What do I eat during a triathlon?
Nutrition is a very important part of any kind of training, both for fueling for hard work outs and recovery! There was a lot of trial and error for learning what worked the best for my body during training runs (fried foods were not great, but sweet potatoes and veggies rocked). I honestly kept it simple and stuck to a lot of proteins (chicken, ground turkey, greek yogurt, cottage cheese), carbs (veggies, fruits, grains) healthy fats (avocados, nuts, seeds, oils), and other staples (ice cream, pretzels, waffles, protein shakes, etc.)
I had to learn what my body needed for the bike and swim as well since those activities were new to me. Meal-prepping healthy meals and snacks was the most helpful part in making sure I could fuel my body with good foods and avoid hanger!
Specifically for longer training sessions, my staple meals were a toasted english muffin with nut butter and banana, protein oatmeal with but butter and banana, or waffles and nut butter and banana (I’m sure you can sense a trend.)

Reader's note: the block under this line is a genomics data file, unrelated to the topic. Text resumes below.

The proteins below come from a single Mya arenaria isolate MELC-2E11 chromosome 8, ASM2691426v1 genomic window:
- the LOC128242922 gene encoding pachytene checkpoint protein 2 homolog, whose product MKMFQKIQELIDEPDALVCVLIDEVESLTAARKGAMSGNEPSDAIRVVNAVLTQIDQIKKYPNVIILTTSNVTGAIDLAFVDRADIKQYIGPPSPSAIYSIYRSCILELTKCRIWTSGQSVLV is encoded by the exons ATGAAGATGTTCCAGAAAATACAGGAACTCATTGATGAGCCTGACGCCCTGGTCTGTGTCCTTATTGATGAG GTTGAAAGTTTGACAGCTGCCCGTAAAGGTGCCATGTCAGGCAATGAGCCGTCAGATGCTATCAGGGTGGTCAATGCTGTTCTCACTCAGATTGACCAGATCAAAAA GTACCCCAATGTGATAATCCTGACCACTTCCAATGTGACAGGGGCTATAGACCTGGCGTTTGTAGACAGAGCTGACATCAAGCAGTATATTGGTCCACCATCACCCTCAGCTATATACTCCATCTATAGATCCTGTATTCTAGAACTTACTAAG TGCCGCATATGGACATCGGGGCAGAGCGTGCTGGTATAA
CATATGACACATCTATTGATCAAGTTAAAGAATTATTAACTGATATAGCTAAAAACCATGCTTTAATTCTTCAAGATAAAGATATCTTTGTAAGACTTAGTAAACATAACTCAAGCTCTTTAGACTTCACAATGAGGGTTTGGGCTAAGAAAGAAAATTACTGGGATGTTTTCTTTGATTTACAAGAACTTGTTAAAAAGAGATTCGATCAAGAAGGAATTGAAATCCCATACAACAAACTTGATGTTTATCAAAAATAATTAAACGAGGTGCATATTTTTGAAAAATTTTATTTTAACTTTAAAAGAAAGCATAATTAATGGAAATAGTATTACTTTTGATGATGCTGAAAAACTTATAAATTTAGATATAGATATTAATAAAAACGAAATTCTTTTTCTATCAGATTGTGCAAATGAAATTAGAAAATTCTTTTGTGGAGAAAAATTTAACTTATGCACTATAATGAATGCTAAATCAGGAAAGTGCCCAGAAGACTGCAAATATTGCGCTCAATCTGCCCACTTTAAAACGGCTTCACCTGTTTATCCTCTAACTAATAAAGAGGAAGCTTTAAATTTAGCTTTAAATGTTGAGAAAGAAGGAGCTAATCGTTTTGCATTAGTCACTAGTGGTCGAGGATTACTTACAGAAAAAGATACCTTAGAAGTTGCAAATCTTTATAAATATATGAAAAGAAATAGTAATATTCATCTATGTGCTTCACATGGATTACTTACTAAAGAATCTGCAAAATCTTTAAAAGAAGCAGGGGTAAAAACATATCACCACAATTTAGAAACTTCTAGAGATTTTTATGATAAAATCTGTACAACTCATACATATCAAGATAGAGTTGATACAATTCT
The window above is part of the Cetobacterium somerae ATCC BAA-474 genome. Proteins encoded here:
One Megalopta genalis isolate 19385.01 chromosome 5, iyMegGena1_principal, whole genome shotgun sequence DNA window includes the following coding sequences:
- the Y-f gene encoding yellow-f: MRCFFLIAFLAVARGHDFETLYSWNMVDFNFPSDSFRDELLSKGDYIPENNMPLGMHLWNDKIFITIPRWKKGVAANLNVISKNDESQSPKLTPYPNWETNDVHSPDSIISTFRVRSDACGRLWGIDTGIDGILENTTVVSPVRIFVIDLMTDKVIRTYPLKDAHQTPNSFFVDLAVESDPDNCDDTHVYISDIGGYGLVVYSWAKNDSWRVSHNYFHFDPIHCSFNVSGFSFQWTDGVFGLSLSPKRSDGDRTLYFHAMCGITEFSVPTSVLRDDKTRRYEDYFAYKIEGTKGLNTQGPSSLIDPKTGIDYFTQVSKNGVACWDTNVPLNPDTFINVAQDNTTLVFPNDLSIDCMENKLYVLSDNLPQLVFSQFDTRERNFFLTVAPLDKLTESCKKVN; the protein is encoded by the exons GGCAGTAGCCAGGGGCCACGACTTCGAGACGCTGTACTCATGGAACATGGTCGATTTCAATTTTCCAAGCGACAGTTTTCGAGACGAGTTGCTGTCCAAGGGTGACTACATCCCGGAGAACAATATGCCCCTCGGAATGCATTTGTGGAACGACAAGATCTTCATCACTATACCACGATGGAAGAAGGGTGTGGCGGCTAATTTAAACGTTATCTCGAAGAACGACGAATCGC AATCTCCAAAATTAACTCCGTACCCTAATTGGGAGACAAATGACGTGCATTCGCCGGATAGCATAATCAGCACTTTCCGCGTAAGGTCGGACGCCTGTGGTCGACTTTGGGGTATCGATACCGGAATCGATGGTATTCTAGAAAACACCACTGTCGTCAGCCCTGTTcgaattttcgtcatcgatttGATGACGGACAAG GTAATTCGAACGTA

During long runs, I used water and Clif Energy blocks. Clif blocks didn’t mess with my stomach, and the salted watermelon flavor was always a pick-me-up! During bike rides, I used water and Nuun hydration and some sort of bar (Larabar, Clif bar, or RXBAR).
Because training for a triathlon was new to me, everything felt exciting! I loved trying new activities and had so much fun incorporating all of them into my week. With that, I gave myself grace during the learning and improvement stages (I’m still in those!) The balance of training for this kind of race is difficult because of the time requirement. I knew would it would take and was committed from the beginning!